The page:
But Cardston-Taber-Warner MLA Gary Bikman isn’t entirely convinced offering more services at pharmacies is as rosy a picture as the province paints.
“One of the issues continues to be that AHS is downloading more responsibilities on to pharmacists, under the guise of, ‘we’re now giving you more business.’ But what they’re asking them to do is spend more time for less money than doctors and the rest of the health establishment is already doing for them. It’s a way for AHS to appear to be spending money, while at the same time appear to be doing something good for the pharmacists. I’m not so sure that either is the case, because the overall cost has to be born by someone.”
Alberta’s 1,049 licensed pharmacies will now be able to offer a broader scope of services, supported by a new four-year agreement signed by the Alberta Pharmacists’ Association, Alberta Blue Cross and the Alberta government to support the expanding role of pharmacists in communities across Alberta.
“Some of the things that they’ve recently been asked to do, that would fall under this same category, is it takes time away from dealing with patients that come in that have prescriptions being filled, and making sure that they’re thoroughly analyzing what other drug complications might occur due to other medicines they might be taking,” said Bikman. “So it takes them away from what they’ve been specifically trained to do, in an attempt to reduce the load on doctors. If they were prepared to pay pharmacists the same amount for providing the same service, that would be a good move for pharmacists.”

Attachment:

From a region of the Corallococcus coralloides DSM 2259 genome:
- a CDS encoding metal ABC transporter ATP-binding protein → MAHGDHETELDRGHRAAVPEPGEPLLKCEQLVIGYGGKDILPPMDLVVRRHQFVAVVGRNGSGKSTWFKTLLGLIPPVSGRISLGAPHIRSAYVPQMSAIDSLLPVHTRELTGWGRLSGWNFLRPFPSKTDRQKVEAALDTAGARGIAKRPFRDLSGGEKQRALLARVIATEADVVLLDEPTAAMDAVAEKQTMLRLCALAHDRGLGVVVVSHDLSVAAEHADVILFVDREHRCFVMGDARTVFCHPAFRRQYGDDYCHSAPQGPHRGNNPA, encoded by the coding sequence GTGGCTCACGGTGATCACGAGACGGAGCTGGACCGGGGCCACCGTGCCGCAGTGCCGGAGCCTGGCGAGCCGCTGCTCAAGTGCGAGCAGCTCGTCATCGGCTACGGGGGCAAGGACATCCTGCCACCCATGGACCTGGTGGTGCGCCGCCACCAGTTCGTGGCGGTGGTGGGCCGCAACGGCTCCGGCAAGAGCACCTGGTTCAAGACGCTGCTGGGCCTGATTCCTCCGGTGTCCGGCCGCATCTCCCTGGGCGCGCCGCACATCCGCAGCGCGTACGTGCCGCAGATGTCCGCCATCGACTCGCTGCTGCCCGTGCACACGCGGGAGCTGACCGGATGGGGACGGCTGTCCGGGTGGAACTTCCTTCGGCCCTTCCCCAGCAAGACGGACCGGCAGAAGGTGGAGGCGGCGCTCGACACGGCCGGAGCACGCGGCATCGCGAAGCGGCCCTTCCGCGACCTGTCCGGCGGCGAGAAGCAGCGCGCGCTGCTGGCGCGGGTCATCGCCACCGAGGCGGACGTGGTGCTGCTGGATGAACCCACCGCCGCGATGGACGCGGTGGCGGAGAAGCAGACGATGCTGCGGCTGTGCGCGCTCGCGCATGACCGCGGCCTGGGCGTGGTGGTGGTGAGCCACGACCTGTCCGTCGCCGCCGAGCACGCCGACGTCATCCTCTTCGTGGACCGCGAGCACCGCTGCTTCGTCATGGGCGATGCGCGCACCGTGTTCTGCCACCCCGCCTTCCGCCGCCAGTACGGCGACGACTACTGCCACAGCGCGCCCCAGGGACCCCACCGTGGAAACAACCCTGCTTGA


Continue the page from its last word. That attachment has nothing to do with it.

The agreement also includes four years of predictable funding for pharmacists, transparency of prescription pricing, changes to dispensing fees and an updated pharmacy services framework that compensates pharmacists for the increased primary health care services they provide to Albertans.
“Pharmacists play an increasingly critical role in Alberta’s health care system and we are happy to see that fact recognized by the Alberta government through this new agreement. It will mean pharmacists can continue to provide high quality care to their patients, and ensure Albertans have more access to primary care by increasing the services pharmacists offer,” said Ali Damani, president of the Alberta Pharmacists’ Association, in a press release.
The agreement, which comes into effect on April 1, also includes a new memorandum of understanding between Alberta Health and the Alberta Pharmacists’ Association to ensure better coordination between pharmacies and government when public programs